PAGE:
Report Says 1986 Grandfather Rule For COLI Should Be Terminated
A report produced by the Congressional Joint Committee on Taxation says the grandfather clause applicable to pre-June 20, 1986, corporate-owned life insurance policies should be terminated.
“If the 1986 grandfather rule was intended to provide transition relief to businesses that had purchased life insurance contracts before the 1986 date, sufficient time has passed that a redeployment of such businesses assets could have been possible,” the report says.
“The grandfather rule can no longer serve any reasonable need for transition relief,” the report says.
The 2,700-page JCT report focuses on the bankruptcy of Enron Corp. and addresses allegations that Enron executives abused executive compensation rules.
The report touches on the use of life insurance, although life insurance represents a relatively small aspect of the overall document.
Nonetheless, the report offers some recommendations regarding life products which could become the basis for legislation.
In addition to recommending repeal of the COLI grandfather provision, the report calls for elimination of the moratorium on the Treasury Department issuing guidelines on non-qualified deferred compensation plans.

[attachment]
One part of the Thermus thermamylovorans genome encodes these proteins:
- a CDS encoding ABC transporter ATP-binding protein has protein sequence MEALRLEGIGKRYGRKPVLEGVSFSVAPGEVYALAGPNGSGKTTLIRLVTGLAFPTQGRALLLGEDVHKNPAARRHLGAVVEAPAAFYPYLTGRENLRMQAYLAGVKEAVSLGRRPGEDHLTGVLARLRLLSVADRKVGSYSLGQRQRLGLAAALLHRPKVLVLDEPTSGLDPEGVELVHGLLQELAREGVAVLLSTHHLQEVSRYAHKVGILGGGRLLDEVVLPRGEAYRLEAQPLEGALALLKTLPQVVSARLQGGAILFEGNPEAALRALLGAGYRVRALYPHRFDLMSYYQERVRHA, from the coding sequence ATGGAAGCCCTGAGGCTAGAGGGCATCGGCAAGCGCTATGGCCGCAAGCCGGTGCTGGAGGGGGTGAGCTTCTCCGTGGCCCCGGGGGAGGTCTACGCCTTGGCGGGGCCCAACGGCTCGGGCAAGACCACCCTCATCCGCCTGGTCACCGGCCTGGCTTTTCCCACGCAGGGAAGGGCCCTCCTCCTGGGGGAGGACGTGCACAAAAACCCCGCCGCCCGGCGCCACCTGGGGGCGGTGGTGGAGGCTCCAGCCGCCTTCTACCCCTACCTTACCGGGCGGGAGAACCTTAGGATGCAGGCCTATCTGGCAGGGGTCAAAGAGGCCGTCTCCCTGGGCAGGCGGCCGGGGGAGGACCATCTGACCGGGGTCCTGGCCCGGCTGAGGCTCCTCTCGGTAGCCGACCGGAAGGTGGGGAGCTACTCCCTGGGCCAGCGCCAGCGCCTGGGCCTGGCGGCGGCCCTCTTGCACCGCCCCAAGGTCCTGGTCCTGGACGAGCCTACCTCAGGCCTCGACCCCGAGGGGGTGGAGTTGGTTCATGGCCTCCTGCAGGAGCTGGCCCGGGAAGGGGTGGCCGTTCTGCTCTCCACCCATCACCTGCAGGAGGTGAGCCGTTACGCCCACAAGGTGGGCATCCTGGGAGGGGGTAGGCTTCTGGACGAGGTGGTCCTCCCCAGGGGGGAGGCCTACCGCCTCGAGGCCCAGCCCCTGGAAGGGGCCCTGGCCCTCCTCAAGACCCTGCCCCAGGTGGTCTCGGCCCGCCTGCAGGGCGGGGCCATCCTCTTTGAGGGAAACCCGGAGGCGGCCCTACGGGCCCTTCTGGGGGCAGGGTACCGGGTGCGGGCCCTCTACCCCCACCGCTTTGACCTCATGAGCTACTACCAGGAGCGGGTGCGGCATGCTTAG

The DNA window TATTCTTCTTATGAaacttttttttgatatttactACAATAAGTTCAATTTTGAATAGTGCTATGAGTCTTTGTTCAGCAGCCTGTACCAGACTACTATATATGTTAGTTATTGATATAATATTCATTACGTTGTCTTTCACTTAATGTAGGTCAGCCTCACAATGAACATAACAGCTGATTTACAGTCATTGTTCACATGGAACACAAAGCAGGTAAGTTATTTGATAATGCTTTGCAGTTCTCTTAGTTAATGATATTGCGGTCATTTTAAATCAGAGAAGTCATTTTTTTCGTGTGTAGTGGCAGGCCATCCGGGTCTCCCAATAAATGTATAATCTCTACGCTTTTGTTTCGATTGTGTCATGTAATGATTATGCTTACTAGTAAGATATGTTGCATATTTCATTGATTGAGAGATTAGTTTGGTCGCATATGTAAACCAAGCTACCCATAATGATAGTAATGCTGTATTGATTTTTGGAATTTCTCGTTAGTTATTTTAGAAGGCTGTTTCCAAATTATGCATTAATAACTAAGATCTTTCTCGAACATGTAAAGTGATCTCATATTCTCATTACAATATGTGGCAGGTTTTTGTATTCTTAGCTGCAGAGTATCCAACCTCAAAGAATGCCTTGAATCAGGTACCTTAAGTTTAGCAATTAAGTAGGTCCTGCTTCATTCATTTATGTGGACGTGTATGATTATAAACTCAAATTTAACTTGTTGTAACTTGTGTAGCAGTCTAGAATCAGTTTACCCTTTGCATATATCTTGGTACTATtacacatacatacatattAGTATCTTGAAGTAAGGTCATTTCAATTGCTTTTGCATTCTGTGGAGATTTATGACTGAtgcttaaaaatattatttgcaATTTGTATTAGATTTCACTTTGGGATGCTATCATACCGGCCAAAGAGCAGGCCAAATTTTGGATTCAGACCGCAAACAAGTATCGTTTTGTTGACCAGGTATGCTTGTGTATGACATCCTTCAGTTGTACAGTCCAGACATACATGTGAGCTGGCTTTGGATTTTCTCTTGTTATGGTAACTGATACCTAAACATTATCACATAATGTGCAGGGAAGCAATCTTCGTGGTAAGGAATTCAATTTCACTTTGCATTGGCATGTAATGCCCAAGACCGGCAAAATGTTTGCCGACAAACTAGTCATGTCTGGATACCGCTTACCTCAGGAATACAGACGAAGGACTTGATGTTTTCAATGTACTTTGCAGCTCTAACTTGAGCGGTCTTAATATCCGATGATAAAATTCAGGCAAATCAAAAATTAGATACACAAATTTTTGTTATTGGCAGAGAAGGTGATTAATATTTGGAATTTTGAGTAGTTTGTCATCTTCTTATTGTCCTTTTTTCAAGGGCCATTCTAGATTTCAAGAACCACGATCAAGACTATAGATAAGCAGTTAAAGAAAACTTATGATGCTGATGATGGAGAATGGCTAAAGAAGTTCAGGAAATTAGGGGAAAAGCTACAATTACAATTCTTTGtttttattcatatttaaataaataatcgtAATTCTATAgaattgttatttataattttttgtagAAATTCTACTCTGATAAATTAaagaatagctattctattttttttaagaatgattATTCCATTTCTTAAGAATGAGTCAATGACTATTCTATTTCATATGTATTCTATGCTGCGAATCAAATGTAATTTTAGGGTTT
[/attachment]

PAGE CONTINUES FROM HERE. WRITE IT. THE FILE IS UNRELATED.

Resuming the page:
The report also says Congress should consider whether rabbi trusts are appropriate for deferred compensation and whether the rules relating to such arrangements should be tightened.
As for split-dollar life insurance, the report does not recommend Congressional action. Rather, it notes that Treasury has already issued proposed regulations that require the inclusion in income of the value of the economic benefit received by the employee under a split-dollar arrangement.
“This guidance provides clear rules and should be finalized expeditiously,” the report says.
Albert J. “Bud” Schiff, president of Stamford, Conn.-based NYLEX Benefits and president of the Association for Advanced Life Underwriting, Falls Church, Va., says there is a principle involved in the COLI grandfather issue.
When people make long-term decisions, he says, they should be able to rely on the tax rules at the time of purchase.
Prospective changes are one thing, Schiff says, but it is a problem to go back and tamper with long-term commitments, some of which are irrevocable.
Where there are abuses, there are ways of dealing with them, he adds, but retroactively changing the rules will tend to undercut the publics faith that the tax rules in effect when long-term life insurance arrangements are entered will continue for the life of those arrangements.